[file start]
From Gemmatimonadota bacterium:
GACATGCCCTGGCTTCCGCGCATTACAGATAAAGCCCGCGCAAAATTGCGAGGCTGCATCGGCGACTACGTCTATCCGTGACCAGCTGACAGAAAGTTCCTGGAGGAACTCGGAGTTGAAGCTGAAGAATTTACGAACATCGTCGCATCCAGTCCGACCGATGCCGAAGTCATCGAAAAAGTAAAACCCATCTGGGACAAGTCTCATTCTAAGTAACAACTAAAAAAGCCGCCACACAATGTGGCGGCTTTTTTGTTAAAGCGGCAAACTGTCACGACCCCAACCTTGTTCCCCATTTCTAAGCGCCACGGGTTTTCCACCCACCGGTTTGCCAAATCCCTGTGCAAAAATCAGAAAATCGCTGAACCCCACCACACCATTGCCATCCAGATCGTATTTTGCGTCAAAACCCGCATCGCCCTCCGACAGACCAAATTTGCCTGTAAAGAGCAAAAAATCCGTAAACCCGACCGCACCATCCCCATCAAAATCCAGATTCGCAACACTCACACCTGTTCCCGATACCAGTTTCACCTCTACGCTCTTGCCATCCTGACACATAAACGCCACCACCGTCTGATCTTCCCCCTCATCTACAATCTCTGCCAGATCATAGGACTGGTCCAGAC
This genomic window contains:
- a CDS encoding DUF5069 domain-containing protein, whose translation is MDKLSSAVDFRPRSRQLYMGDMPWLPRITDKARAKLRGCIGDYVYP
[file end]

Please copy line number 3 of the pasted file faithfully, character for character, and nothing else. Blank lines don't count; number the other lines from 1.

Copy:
This genomic window contains: